“The report will compare the totals of the two date ranges as well as the last visit date so you can determine whether or not you have lost a customer. If we know or even think they may have moved on we call them personally to ask about their experience, see how we can improve, and thank them for their patronage.”

Noble says this has helped them understand why people leave for a competitor.

The benefit, he says, is that: “It has helped us gain back customers who had an issue with us but never told us about it until we reached out to them in efforts to earn their business back.”

“Multiple price lists can be set if you want to price locations or customers differently,” Noble relates, adding that another, “Simple, yet powerful, feature is pop-up notifications alerting our staff of the customer’s history or preferences.”

“A POS system can allow dry cleaners to connect with their customers as never before,” says Brian Athens, senior systems engineer at Fabricare Systems located in Acworth, Ga., adding that, “Texting and emailing are the things customers like about their POS,” Athens relates. “Letting a customer know there is a problem or question with their garments or that the garments are ready, really makes the connection.”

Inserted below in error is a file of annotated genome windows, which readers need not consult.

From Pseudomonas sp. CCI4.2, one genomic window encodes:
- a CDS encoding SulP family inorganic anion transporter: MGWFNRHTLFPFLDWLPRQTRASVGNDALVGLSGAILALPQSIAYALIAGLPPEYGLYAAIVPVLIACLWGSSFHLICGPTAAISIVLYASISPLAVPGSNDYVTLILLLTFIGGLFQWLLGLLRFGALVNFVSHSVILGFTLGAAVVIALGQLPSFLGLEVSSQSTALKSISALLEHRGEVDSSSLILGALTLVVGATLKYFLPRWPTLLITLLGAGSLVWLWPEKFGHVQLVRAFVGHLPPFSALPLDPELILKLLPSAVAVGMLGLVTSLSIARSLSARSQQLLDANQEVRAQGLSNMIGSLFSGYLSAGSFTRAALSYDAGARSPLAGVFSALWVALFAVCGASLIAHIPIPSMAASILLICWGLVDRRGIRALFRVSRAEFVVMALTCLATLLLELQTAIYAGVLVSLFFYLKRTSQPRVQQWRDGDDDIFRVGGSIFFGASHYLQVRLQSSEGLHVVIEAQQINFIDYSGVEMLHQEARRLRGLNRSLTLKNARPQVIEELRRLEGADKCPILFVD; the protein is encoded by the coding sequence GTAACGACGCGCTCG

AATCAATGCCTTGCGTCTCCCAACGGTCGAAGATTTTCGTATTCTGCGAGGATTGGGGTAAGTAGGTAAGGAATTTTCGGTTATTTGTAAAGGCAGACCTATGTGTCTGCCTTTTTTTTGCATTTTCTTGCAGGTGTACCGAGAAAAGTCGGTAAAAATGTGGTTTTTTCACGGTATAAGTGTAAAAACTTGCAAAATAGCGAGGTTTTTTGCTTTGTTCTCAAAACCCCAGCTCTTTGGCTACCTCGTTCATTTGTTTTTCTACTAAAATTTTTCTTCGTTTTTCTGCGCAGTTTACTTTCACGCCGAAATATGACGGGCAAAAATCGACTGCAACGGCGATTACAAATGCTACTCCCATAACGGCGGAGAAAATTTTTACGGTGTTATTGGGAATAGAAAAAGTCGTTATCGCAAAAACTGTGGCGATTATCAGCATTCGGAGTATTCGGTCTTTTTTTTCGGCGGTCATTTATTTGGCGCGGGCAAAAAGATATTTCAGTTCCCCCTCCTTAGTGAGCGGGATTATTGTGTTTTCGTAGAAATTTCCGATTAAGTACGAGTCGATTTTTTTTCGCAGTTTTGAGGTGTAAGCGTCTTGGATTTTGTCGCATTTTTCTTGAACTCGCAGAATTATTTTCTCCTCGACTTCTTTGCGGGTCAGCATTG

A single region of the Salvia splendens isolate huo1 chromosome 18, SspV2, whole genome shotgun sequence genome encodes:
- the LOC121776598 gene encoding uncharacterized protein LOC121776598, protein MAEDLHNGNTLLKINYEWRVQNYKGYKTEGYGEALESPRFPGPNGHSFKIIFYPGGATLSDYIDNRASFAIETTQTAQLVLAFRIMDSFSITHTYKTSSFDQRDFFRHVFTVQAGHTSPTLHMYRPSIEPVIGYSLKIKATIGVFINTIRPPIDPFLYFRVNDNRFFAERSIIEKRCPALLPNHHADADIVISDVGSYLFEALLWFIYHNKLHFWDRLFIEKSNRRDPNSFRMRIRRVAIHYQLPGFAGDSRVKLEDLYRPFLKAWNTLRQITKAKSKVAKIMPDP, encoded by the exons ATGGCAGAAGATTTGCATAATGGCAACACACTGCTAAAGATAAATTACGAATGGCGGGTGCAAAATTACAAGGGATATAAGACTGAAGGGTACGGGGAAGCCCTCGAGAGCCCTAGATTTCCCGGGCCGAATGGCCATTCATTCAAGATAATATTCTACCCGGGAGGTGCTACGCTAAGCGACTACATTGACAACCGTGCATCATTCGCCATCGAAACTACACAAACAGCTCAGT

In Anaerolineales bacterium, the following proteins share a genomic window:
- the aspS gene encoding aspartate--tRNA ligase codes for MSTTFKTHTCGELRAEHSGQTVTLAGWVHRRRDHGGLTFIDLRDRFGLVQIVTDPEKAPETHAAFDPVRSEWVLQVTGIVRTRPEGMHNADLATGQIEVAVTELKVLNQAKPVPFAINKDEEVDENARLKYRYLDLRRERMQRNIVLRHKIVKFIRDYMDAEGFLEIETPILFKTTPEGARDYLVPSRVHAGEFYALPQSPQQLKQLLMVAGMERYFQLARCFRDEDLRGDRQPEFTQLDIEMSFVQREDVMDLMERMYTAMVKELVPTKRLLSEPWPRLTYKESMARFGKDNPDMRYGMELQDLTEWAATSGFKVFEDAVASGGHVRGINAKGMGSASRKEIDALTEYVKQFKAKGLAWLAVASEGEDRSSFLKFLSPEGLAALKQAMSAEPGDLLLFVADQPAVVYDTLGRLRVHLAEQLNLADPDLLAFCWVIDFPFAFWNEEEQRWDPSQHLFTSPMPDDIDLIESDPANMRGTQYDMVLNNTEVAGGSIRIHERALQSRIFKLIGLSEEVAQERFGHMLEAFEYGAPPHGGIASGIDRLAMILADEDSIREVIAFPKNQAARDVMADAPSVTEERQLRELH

Athens says: “We are always making changes to accommodate our customers. Requests are something we take seriously. Example, we have new customers that have requested merging customers and moving inventory between locations. That’s a game-changer for cleaners.”

Back to Noble’s customer preferences, he gives this example: “If you’ve double-creased a customers’ pants and he has written a negative Yelp review for it, then next time he comes in our staff will receive notifications to triple-check his pants before they get back to him to avoid further frustration for the customer.”

Noble notes: “Your POS can also be used to anticipate staffing for the next day in production by viewing piece counts, or view trends that allow you to reduce hours in your store.”

He adds: “If your employee says they stayed two hours late because they got slammed with customer drop-offs right before closing, there is a report for that. Nearly every step of the process can be tracked, data-mined, and verified, which is very powerful for an owner or operator.”